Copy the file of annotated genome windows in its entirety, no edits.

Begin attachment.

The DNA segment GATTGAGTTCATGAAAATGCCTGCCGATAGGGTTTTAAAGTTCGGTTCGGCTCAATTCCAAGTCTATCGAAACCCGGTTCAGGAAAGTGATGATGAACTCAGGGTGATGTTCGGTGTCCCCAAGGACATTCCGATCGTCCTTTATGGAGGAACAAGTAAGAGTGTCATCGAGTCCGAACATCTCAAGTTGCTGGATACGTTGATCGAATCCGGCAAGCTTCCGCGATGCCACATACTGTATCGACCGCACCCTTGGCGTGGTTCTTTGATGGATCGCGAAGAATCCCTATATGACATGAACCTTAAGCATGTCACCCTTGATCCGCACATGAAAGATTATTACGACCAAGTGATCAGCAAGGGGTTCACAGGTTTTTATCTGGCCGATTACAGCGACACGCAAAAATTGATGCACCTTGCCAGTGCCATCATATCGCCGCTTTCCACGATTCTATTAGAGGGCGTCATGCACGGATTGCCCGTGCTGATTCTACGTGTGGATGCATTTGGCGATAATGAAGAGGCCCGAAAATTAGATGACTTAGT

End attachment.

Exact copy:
The DNA segment GATTGAGTTCATGAAAATGCCTGCCGATAGGGTTTTAAAGTTCGGTTCGGCTCAATTCCAAGTCTATCGAAACCCGGTTCAGGAAAGTGATGATGAACTCAGGGTGATGTTCGGTGTCCCCAAGGACATTCCGATCGTCCTTTATGGAGGAACAAGTAAGAGTGTCATCGAGTCCGAACATCTCAAGTTGCTGGATACGTTGATCGAATCCGGCAAGCTTCCGCGATGCCACATACTGTATCGACCGCACCCTTGGCGTGGTTCTTTGATGGATCGCGAAGAATCCCTATATGACATGAACCTTAAGCATGTCACCCTTGATCCGCACATGAAAGATTATTACGACCAAGTGATCAGCAAGGGGTTCACAGGTTTTTATCTGGCCGATTACAGCGACACGCAAAAATTGATGCACCTTGCCAGTGCCATCATATCGCCGCTTTCCACGATTCTATTAGAGGGCGTCATGCACGGATTGCCCGTGCTGATTCTACGTGTGGATGCATTTGGCGATAATGAAGAGGCCCGAAAATTAGATGACTTAGT